Monday, July 5, 2010


It’s now been a year since we as a family moved north of the Vindhyas to the National Capital. On the economy class ( Sashi Tharoor famously called it Cattle Class) of a low cost airline it cost us a little over three thousand rupees per head to transcend the Vindhyas and arrive at the city, which in first impression never ends. Three thousand rupees per head is the cost of travel, it does not include the taxes, duties and penalties or in Toto the cost that one pays for having a capital dream. That cost is something like the CTC in corporate parlance, only it’s not cost to company but is cost to CONSCIENCE. CTC cannot be calculated in rupees, it comes out from time to time in the form of frustration, which in my case results in long frustrated writings on a blog that no one reads (barring of course a few jobless friend who in the name of courtesy endure it).

Some of you would know and for the rest if I may inform, I once lived in a city called Chennai. Home was five minutes from office, the idli was soft, smooth and five rupees or ten at the most, the filter coffee was excellent, much better than the exorbitant concoctions delivered by Costa and Coffee Day. Born with most of those things I did not realize how integral these were to my soul, till after I had lost them.

We all move and so I did, as a TV journalist got my mug shot more often on TV, much less work but much more on air. Also, went through a fantastic and rapid tutorial on the claim of knowing a bit of everything, learning how to speak with confidence the something that you don’t know and claiming to be whatever we all claim to be. Little bit or a lot like (depending on how frustrated you are) a parasite attaching itself to every bit of news coming in from every part of the country. Initially I thought it was the beast of television journalism that made being in the capital depressing and then I searched outside.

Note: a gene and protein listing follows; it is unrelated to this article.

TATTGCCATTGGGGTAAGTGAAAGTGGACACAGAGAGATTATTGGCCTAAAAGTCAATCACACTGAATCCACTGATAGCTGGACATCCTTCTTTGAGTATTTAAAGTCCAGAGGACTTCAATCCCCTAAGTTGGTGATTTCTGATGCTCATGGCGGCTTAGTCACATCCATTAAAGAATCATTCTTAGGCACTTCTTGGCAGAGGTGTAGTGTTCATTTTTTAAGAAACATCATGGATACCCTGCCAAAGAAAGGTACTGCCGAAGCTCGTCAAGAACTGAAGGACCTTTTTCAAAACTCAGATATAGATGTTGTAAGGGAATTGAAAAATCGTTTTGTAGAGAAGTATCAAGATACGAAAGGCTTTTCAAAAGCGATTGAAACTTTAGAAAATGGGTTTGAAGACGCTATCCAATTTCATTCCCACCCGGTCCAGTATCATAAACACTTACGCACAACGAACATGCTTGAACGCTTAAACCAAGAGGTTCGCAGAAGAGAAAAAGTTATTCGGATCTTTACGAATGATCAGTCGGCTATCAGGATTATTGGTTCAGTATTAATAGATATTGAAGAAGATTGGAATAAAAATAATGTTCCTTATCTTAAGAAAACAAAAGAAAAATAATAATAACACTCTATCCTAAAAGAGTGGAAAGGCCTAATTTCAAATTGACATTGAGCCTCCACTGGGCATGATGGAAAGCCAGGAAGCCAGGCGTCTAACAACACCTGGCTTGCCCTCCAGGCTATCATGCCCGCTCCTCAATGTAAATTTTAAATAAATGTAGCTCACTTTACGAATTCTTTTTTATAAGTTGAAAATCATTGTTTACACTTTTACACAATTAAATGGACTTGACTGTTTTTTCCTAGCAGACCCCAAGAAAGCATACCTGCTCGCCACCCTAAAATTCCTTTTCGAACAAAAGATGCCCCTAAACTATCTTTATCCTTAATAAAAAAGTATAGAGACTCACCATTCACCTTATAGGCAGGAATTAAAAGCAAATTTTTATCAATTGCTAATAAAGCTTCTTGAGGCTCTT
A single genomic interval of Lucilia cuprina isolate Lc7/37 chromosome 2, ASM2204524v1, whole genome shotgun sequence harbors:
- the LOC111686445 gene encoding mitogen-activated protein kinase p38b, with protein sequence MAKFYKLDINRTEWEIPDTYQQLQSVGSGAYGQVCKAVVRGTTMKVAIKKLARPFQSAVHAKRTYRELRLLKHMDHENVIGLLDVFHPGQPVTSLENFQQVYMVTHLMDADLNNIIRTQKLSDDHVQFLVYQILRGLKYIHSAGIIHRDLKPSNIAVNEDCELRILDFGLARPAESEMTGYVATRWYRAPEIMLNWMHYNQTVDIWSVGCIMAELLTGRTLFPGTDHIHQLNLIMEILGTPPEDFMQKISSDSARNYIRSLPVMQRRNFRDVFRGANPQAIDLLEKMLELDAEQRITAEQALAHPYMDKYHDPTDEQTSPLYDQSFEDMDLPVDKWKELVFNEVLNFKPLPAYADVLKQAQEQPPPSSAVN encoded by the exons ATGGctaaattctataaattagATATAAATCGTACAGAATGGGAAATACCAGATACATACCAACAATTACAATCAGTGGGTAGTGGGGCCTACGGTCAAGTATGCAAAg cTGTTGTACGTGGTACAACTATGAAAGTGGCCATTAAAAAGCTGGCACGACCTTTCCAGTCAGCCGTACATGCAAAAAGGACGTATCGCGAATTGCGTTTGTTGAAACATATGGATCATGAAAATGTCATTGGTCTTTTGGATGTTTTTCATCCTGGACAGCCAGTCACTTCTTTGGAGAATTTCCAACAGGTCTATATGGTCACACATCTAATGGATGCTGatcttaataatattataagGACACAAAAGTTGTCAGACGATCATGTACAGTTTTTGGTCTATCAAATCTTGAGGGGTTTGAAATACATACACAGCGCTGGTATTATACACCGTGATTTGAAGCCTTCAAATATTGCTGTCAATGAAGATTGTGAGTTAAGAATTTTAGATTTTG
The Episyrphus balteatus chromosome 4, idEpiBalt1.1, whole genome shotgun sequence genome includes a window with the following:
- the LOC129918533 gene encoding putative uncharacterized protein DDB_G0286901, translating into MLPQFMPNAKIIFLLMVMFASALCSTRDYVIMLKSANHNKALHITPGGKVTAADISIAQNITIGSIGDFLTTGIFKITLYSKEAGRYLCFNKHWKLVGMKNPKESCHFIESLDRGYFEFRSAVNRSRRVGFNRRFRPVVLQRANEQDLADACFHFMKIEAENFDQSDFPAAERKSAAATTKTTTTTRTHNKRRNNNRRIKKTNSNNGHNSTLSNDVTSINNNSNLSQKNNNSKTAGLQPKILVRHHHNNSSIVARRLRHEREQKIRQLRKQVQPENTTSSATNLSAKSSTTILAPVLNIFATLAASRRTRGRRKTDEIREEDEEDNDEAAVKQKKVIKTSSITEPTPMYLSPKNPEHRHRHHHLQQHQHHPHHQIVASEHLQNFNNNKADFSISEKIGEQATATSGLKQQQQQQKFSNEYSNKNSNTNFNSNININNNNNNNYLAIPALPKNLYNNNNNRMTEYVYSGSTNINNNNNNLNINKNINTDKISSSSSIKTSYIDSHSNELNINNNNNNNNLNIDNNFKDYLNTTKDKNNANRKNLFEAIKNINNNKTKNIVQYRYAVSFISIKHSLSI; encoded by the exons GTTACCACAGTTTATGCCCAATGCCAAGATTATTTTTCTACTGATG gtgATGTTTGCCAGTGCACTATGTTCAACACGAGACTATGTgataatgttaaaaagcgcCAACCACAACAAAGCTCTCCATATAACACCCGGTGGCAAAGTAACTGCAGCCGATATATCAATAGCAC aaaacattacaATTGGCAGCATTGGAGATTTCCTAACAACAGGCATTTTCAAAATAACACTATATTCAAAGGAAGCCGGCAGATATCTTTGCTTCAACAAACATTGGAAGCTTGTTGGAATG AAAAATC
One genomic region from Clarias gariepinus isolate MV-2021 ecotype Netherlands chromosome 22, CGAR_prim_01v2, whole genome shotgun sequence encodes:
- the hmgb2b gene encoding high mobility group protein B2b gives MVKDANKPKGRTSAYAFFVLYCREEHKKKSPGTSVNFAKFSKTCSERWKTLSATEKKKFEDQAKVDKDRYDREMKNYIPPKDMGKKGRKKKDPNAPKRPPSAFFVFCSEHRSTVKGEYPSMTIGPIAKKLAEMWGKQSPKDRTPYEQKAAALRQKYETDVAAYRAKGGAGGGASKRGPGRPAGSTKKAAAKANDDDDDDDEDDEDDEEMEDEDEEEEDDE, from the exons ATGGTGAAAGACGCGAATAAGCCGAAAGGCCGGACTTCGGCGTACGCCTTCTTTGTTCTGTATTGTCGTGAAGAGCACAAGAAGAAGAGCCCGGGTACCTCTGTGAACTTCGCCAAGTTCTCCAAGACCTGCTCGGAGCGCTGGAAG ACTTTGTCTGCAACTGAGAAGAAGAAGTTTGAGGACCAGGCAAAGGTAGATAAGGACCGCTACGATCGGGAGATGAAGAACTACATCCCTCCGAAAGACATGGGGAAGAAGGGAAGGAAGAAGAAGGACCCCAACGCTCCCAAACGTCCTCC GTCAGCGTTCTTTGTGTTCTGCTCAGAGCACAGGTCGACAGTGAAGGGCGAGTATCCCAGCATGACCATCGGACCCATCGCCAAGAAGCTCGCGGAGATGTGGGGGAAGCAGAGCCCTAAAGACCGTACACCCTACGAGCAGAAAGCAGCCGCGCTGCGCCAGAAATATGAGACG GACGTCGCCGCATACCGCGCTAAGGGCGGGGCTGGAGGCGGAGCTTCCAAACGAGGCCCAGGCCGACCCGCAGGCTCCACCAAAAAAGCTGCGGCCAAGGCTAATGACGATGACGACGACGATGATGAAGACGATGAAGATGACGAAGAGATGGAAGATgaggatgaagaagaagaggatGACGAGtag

The swanky malls, the enormous roads that seem never ending, the endless list of people you cross through and trample upon each passing day, the inimitable promises you make and then don’t keep, the aggressive nature which creeps into you unnoticed, the killer instinct that kills the soul without evidence, these are all part of living in the National Capital (the same in Noida or any neighbour). And that’s when I recognized the headiness of being in the capital. It doesn’t matter which profession you are in the capital will get to you.

I may sound arrogant and frustrated about the city I describe, so be it, after all it’s a city which never sleeps, never wakes up, claims to live but can’t find a trace of life, has people but remains empty, and most importantly couldn’t care less about what any one else thinks and yet tries to live in an ostentatious show of wealth and power. What has amazed me in the last one year is the political class that thrives in this city. Smartly and comfortably perched in the comfort of the grandeur left behind by the British. Occupying every bit of what the Mughals and Lutens created and ruling over a vast, diverse, distinct and difficult country called India.